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[G.R. No. 9915. October 30, 1914. ]

THE UNITED STATES, Plaintiff-Appellee, v. CHIEN SUEY, Defendant-Appellant.

C.W. O’Brien, for Appellant.

Solicitor-General Corpus, for Appellee.


1. OPIUM LAW; ILLEGAL POSSESSION; PROOF NECESSARY. — The prime requisite to obtain a conviction for the illegal possession of opium is proof beyond as reasonable doubt that the substance found in the possession of the accused is in fact opium.

2. ID.; ID.; CREDIBILITY OF WITNESSES. — Where, on a trial on a charge of illegal possession of opium, the only evidence as to whether the substance found in the possession of the accused was opium or not was the testimony of an ignorant woman, who was not shown to have any knowledge of or any experience with the drug which would qualify her to identify it, the accused must be acquitted.

3. ID.; ID.; ID.; — Where, on a trial on the charge of illegal possession of opium the only witnesses for the prosecution are enemies of the accused and their testimony is nor altogether reasonable and in part contradictory, the accused is entitled to an acquittal, where he and his witnesses tell a fair and reasonable story demonstrating his innocence.



This is an appeal from a judgment of the Court of First Instance of the Department of Mindanao and Sulu convicting the accused of a violation of section 31 of the Opium Law and sentencing him to pay a fine of P1,000, with subsidiary imprisonment in case of insolvency, and to pay the costs of the trial.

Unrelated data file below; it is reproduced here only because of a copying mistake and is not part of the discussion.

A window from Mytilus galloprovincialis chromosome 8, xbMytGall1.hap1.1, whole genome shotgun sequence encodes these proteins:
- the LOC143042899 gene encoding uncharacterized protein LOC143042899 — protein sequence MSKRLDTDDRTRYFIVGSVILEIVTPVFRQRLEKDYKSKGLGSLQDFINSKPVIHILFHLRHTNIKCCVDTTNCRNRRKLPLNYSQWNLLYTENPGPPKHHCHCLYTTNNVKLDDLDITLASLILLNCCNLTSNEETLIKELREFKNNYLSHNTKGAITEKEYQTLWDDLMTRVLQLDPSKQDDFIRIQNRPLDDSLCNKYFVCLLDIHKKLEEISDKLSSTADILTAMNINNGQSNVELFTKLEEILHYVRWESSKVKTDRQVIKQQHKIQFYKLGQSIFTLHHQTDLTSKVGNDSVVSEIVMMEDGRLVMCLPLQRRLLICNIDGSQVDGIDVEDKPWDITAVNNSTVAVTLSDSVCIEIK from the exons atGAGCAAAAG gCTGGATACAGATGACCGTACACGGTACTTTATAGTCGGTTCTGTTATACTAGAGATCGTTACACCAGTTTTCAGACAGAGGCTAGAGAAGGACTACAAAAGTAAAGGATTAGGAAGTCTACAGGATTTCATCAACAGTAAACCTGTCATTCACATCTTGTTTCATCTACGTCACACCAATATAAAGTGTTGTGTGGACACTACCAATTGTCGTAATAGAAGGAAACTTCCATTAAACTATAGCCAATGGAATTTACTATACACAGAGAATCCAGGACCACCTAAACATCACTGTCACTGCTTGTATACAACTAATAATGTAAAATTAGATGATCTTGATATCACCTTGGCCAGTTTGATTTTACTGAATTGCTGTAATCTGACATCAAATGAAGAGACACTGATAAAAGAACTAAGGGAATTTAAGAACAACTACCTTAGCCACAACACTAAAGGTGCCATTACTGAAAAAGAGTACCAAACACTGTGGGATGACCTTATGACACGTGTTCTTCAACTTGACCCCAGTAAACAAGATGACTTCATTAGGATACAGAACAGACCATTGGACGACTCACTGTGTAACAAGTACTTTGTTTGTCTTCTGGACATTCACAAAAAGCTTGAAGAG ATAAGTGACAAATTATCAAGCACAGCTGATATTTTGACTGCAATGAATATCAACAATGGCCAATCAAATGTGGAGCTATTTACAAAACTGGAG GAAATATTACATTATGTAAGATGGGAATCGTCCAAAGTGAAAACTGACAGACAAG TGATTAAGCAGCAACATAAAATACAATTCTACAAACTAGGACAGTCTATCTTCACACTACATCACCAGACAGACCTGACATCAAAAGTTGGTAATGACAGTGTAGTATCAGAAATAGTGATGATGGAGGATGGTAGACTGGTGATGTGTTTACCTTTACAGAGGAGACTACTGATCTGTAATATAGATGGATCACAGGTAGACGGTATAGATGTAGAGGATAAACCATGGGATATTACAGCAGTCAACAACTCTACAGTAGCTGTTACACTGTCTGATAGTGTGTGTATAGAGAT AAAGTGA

The information alleges: "On or about the 17th day of October, 1913, in the municipality of Jolo, district of Sulu, Department of Mindanao and Sulu,, P.I., the aforesaid accused Chinaman, Chien Suey, did then and there willfully, knowingly, criminally, and illegally have in possession and under his control 10 cans of opium, without being duly authorized to have the same in his possession."cralaw virtua1aw library

The opium alleged to have been found in the possession of the defendant was not produced in court and no one testified to the fact that it was opium except an ignorant Moro woman, who apparently knew nothing about opium.

It further appears in the case that the witnesses for the prosecution were enemies of the accused, and that fact, taken in connection with the further fact that their testimony is not altogether reasonable and, in part, contradictory, makes it impossible for us to concur in the finding of the learned trial court that the accused was proved guilty beyond reasonable doubt.

It not having been shown beyond reasonable question that the substance alleged to be opium was such, and the only other evidence tending to incriminate the accused being given by persons who entertained strong feelings against him and whose testimony was, to say the least, in part unreasonable, we are constrained to reverse the judgment and to acquit the accused.

The judgment of conviction is reversed and the accused acquitted, Costs de officio.

Arellano, C.J., Torres, Johnson, Carson, Trent and Araullo, JJ., concur.

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